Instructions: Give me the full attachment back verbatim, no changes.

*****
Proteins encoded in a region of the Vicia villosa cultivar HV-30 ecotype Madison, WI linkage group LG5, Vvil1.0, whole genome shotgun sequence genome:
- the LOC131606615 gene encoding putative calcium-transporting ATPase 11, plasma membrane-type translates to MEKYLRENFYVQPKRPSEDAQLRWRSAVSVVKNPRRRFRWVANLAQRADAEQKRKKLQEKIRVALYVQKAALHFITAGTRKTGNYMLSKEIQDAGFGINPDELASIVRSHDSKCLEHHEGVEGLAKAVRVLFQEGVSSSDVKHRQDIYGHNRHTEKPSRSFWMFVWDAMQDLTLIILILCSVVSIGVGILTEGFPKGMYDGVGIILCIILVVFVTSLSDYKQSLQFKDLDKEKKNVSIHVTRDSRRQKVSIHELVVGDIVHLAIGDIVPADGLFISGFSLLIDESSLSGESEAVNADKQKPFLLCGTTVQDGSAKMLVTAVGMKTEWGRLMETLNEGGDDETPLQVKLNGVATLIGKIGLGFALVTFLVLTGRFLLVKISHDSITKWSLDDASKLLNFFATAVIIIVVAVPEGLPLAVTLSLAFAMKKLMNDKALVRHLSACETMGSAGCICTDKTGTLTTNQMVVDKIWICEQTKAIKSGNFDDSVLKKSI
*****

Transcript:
Proteins encoded in a region of the Vicia villosa cultivar HV-30 ecotype Madison, WI linkage group LG5, Vvil1.0, whole genome shotgun sequence genome:
- the LOC131606615 gene encoding putative calcium-transporting ATPase 11, plasma membrane-type translates to MEKYLRENFYVQPKRPSEDAQLRWRSAVSVVKNPRRRFRWVANLAQRADAEQKRKKLQEKIRVALYVQKAALHFITAGTRKTGNYMLSKEIQDAGFGINPDELASIVRSHDSKCLEHHEGVEGLAKAVRVLFQEGVSSSDVKHRQDIYGHNRHTEKPSRSFWMFVWDAMQDLTLIILILCSVVSIGVGILTEGFPKGMYDGVGIILCIILVVFVTSLSDYKQSLQFKDLDKEKKNVSIHVTRDSRRQKVSIHELVVGDIVHLAIGDIVPADGLFISGFSLLIDESSLSGESEAVNADKQKPFLLCGTTVQDGSAKMLVTAVGMKTEWGRLMETLNEGGDDETPLQVKLNGVATLIGKIGLGFALVTFLVLTGRFLLVKISHDSITKWSLDDASKLLNFFATAVIIIVVAVPEGLPLAVTLSLAFAMKKLMNDKALVRHLSACETMGSAGCICTDKTGTLTTNQMVVDKIWICEQTKAIKSGNFDDSVLKKSI